Objectives: Calcium alginate is a biodegradable gel-transforming agent widely used for nasal packing. It can reduce pain and improve comfort. However, few randomised controlled trials have compared the efficacy of calcium alginate nasal packing with that of other biodegradable gel-transforming materials. Design: Prospective, randomised, single-blinded controlled study. Setting: Yonsei University Severance Hospital, a tertiary academic medical centre. Participants: Twenty-seven patients (54 nostrils) with chronic rhinosinusitis who were scheduled for bilateral endoscopic sinus surgery were enrolled. After surgery, one nostril was packed with calcium alginate and the other with carboxymethyl cellulose. Only patients with an intersinus chronic rhinosinusitis severity score difference of ≤1 were included. Main outcome measures: Visual analogue scale (VAS) scores for postoperative pain, discomfort from nasal discharge and pain during packing removal were analysed. Two independent rhinologists who were blinded to the assessments separately scored adhesions, oedema and infection by endoscopic digital photography at 1, 4 and 8 weeks postoperatively. Results: There were no significant differences in VAS scores for postoperative pain, discomfort from nasal discharge or pain during packing removal between calcium alginate packings and carboxymethyl cellulose packings. Inter-rater variability of adhesion, oedema and infection scores was acceptable. Adhesion severity and oedema scores at 4 weeks were significantly lower with calcium alginate packing than with carboxymethyl cellulose. Infection severity scores also tended to be lower with calcium alginate than with carboxymethyl cellulose, but the difference was not significant. Conclusions: Calcium alginate nasal packing is associated with reduced severity of oedema and adhesions after endoscopic sinus surgery.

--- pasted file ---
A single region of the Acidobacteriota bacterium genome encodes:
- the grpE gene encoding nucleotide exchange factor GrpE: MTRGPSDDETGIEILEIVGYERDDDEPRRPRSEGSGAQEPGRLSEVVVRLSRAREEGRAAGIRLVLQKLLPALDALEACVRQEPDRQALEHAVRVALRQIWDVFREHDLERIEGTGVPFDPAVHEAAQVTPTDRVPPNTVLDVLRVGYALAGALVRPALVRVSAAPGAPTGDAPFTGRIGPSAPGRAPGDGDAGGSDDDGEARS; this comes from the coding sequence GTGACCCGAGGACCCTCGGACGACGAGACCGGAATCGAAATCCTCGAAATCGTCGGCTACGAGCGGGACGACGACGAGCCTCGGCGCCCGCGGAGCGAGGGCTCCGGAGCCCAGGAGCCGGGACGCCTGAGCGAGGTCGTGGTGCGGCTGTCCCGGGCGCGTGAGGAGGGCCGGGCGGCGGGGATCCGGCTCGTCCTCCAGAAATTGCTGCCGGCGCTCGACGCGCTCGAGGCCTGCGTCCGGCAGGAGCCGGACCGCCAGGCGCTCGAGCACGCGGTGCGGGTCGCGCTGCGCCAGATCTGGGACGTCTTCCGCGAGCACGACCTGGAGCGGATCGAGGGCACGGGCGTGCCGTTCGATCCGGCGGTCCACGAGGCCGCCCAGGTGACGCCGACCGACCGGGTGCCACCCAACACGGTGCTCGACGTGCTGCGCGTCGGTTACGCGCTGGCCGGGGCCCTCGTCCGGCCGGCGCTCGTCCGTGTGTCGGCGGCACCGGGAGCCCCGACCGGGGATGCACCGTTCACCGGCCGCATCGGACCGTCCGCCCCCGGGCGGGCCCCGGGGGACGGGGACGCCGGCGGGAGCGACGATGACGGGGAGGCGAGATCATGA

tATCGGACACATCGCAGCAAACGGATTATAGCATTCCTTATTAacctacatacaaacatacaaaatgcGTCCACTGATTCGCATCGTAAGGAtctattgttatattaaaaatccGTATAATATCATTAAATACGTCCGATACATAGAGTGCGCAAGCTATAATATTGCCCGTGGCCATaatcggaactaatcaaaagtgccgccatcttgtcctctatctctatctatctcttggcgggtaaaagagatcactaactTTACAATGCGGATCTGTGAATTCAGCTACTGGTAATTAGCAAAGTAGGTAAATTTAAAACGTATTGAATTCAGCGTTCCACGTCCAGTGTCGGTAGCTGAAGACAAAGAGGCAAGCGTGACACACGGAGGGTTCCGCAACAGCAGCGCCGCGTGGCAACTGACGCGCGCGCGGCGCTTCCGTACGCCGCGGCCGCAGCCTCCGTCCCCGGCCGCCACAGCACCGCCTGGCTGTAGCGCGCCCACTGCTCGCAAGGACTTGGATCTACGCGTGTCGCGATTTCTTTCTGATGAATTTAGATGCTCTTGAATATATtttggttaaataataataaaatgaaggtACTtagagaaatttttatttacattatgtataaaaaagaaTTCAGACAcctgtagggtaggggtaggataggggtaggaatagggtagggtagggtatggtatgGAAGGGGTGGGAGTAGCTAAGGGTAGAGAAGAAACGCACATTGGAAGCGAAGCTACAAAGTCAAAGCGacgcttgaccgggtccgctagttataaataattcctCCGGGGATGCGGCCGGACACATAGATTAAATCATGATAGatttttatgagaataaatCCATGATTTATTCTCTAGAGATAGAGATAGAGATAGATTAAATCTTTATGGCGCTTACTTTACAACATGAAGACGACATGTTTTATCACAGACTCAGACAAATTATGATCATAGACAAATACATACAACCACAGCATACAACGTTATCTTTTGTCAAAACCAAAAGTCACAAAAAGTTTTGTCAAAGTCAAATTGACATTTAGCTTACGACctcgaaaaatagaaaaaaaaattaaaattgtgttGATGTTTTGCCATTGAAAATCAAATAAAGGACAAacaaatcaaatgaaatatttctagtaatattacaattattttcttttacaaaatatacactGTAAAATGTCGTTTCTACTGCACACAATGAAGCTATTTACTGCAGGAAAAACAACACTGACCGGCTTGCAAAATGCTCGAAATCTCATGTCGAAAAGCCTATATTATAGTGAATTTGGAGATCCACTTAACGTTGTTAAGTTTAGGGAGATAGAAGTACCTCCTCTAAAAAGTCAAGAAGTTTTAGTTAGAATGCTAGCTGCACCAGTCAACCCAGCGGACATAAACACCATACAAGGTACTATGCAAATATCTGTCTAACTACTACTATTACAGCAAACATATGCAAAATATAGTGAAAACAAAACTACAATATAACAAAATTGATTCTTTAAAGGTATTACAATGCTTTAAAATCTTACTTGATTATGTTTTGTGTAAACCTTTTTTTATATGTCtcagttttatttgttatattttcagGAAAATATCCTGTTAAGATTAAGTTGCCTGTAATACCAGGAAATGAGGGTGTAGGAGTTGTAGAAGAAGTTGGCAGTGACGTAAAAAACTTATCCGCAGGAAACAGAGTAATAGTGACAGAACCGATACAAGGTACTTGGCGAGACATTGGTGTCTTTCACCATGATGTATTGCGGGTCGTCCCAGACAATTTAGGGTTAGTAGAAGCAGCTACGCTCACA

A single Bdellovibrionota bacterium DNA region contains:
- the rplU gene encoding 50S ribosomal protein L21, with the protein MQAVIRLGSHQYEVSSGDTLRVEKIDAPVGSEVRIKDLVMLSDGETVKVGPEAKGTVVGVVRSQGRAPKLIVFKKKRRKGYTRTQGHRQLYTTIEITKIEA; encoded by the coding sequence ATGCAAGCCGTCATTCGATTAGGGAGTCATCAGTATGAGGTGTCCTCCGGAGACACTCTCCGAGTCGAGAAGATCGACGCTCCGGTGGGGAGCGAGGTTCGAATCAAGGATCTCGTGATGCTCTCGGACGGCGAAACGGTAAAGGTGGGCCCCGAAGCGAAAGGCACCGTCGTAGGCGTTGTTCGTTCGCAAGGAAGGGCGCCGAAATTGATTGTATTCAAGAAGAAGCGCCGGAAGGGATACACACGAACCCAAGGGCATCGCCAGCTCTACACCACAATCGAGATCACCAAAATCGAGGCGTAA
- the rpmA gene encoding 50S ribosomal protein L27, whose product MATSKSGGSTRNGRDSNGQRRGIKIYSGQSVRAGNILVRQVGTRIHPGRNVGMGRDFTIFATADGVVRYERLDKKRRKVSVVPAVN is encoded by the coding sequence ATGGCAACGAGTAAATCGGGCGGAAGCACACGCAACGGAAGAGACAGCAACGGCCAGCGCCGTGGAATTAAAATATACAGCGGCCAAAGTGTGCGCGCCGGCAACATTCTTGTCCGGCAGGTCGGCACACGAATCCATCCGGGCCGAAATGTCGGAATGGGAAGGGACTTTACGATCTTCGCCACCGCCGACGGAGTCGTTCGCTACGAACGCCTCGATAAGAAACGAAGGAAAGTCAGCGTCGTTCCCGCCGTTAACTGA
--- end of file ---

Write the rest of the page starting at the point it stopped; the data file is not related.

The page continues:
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© 2016 John Wiley & Sons Ltd.
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